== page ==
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bug#20638: BUG: standard & extended RE's don't find NUL's :-(

From: Linda Walsh
Subject: bug#20638: BUG: standard & extended RE's don't find NUL's :-(
Date: Mon, 25 May 2015 15:22:30 -0700
User-agent: Thunderbird

Paul Eggert wrote:
Linda Walsh wrote:
it is documented, that '\ddd' or '\xHH' can be used
to match a single character of the value specified.

I don't see where it's documented to behave that way. Perhaps you're looking at the wrong documentation?
Perhaps you want to tell me where the documentation on the
standard and/or extended RE's is that you use?
I think I was referred to a number of different manpages...
it's the first reference under "See Also" at the bottom of the
grep page: awk.  From the awk manpage:

  String Constants
String constants in AWK are sequences of characters enclosed between double quotes (like "value"). Within strings, certain escape sequences
      are recognized, as in C.  These are:

      \\   A literal backslash.
      \a   The "alert" character; usually the ASCII BEL character.
      \b   Backspace.
      \f   Form-feed.
      \n   Newline.
      \r   Carriage return.
      \t   Horizontal tab.
      \v   Vertical tab.
      \xhex digits
The character represented by the string of hexadecimal digits fol- lowing the \x. As in ISO C, all following hexadecimal digits are considered part of the escape sequence. (This feature should tell us something about language design by committee.) E.g., "\x1B" is
           the ASCII ESC (escape) character.
\ddd The character represented by the 1-, 2-, or 3-digit sequence of
           octal digits.  E.g., "\033" is the ASCII ESC (escape) character.

 The argument was that
a NUL in a file made it non-text -- therefore it woudln't be a "line".

Obviously -z changes the definition of a line. -z is explicitly designed to operate on files containing NUL bytes. So that argument was not coherent.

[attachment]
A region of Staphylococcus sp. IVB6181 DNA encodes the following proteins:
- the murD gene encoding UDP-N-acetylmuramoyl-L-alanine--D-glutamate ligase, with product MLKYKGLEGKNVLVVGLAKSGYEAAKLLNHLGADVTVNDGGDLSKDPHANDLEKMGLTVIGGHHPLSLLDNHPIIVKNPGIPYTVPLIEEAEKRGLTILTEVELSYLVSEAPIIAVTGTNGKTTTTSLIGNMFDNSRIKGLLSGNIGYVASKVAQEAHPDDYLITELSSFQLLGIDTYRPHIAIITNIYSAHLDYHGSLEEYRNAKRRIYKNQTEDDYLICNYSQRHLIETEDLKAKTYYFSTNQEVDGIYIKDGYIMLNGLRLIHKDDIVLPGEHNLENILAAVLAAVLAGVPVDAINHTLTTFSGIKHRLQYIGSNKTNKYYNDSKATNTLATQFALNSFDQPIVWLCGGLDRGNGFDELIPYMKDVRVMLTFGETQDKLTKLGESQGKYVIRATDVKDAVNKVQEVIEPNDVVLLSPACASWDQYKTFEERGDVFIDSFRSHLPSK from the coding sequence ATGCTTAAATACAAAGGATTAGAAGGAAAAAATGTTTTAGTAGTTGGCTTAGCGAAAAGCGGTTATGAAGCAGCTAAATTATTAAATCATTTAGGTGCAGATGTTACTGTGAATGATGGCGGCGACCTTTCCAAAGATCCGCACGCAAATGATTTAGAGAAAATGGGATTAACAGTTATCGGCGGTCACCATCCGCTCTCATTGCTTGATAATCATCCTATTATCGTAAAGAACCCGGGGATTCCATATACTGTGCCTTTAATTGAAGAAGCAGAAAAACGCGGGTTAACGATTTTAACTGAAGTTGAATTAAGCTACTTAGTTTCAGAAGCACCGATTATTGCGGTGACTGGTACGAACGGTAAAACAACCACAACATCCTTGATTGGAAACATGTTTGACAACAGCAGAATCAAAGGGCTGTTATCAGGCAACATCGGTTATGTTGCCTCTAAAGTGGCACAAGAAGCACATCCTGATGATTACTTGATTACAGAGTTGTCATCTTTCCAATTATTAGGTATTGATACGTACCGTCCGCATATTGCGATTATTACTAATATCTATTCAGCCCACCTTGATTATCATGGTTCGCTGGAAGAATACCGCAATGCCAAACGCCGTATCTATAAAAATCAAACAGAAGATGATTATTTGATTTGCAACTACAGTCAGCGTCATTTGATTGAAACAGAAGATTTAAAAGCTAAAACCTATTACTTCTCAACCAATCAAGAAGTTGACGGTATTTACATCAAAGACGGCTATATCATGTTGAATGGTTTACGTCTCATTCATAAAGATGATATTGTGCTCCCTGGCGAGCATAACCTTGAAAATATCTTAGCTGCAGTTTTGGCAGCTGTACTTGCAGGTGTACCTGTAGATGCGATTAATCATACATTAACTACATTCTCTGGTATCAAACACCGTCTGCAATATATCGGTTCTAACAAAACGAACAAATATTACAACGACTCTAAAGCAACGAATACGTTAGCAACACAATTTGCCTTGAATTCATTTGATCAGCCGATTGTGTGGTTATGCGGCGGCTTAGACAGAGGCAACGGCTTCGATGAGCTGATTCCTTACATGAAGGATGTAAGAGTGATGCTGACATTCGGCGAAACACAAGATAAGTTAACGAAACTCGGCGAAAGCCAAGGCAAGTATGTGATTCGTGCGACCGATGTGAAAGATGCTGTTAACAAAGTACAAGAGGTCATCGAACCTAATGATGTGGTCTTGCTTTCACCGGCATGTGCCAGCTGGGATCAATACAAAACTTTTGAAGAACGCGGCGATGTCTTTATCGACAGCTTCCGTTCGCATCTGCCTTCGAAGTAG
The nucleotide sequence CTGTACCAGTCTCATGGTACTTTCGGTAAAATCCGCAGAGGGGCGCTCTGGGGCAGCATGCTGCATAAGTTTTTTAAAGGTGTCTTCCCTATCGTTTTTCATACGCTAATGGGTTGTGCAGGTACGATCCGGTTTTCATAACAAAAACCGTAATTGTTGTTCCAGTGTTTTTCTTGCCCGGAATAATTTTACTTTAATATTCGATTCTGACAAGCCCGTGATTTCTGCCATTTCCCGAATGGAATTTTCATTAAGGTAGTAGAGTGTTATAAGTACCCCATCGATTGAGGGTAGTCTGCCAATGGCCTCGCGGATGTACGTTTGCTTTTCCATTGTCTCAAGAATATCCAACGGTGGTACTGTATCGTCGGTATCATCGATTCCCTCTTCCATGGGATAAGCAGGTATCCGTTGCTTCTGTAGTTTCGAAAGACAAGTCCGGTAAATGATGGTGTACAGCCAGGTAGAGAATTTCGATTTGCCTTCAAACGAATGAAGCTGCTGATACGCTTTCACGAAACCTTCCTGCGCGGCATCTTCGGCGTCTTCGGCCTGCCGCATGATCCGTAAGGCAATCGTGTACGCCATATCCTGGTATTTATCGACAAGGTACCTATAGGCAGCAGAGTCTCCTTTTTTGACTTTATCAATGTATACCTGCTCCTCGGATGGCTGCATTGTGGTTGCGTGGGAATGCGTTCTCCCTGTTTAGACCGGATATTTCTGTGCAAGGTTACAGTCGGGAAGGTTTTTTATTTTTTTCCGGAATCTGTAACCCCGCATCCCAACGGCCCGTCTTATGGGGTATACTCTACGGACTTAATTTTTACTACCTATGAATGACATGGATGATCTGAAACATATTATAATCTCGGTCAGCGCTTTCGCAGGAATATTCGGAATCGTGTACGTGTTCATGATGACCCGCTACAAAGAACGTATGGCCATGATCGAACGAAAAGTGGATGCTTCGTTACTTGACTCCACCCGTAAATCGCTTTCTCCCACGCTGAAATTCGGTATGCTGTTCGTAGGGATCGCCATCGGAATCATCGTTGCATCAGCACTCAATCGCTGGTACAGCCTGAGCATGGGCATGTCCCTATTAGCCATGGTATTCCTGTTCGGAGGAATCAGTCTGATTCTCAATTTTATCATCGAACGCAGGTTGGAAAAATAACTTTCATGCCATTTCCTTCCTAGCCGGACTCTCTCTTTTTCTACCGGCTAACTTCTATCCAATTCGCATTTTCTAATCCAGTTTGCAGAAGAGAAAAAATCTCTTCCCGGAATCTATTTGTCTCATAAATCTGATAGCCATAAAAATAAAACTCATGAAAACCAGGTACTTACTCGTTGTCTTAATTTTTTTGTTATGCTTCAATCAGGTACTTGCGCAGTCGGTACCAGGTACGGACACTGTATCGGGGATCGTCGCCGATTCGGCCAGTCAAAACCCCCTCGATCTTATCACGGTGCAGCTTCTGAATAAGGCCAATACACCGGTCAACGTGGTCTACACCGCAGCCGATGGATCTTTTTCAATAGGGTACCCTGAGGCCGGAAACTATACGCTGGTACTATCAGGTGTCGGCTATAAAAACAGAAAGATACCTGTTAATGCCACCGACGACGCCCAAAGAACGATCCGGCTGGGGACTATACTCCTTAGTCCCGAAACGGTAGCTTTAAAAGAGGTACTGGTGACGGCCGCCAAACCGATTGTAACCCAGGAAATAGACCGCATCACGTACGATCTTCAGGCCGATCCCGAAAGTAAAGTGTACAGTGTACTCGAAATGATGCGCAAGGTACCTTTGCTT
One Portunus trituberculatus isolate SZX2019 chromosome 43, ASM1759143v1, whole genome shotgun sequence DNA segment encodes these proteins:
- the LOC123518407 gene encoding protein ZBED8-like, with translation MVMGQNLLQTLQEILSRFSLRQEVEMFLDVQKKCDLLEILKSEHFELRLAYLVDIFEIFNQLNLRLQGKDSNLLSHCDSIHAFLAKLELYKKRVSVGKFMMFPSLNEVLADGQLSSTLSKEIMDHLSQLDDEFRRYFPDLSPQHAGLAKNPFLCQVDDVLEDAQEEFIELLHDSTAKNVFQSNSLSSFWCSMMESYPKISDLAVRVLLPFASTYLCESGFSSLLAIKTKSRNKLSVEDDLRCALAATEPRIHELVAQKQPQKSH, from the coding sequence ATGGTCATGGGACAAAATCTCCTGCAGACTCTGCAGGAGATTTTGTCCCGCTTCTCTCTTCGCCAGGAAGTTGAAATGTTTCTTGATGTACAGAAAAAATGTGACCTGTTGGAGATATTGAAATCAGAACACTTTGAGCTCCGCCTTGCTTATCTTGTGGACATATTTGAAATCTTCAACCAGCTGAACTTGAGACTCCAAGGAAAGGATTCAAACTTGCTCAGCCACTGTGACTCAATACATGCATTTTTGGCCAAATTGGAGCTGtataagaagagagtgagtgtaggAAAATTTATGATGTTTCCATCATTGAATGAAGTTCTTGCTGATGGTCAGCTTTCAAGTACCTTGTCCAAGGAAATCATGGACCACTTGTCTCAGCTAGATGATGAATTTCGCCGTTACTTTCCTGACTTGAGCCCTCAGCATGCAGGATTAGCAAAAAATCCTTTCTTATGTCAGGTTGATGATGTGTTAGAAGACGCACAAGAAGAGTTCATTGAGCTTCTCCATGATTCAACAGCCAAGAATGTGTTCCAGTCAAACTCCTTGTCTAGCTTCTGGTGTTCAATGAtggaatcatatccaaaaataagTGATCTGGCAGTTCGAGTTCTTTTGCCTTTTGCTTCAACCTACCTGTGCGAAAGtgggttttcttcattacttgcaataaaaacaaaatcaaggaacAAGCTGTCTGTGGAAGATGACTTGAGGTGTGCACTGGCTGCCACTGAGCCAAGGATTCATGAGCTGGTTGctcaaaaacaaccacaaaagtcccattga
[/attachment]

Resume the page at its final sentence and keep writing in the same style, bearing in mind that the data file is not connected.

That is my opinion, also, but nevertheless, that '\000' implies binary was said
early in this bug-discusion -- I was refuting that.  The other thing that
corrupts some tools is not working well if there is no terminating LF at the end of a page of text. (i.e. some editors will text-based files by adding an extra
LF at the end, which can cause problems with config files in some cases.

I'm afraid you've gone off the deep end here.
I didn't bring up POSIX, Eric did.

Eric's comments didn't incorporate conspiracy theories about corporate payoffs; yours did.
I am stating facts. The ones who had the most influence on posix in the past were the largest "gold sponsors". Now, it's fewer of them and more 'silver'.... but they, historically have had the most influence on such standards organizations.

   I will remind you that POSIX described its initial mission statement as
"descriptive" -- not "prescriptive". That changed ~ 2003 or so when they started
telling implementors what they had to remove to be posix compliant.
The worst violation I can think of is removing the ability for rm to be used
easily and safely to remove everything under a specific directory:
"rm -fr --one-file-system ." -- It might be good to have a 1 char name for
that.  For some reason I remember "-x" being a reasonable choice.

"rm" was always described to do a depth-first traversal, which means it shouldn't
even look at top-paths except to descend into them.That was changed
making coreutils rm's that follow that standard, unreliable for removing dir contents (w/o removing the dir).

   I have good reasons -- not conspiracy, but capitalistic reasons for
what I say, and if you don't believe money and capitalism run this country,
I'd have to say it was you, who had gone off the deep end.

But if you had -- I can probably welcome you -- I think I live in the
deep end... ;-)


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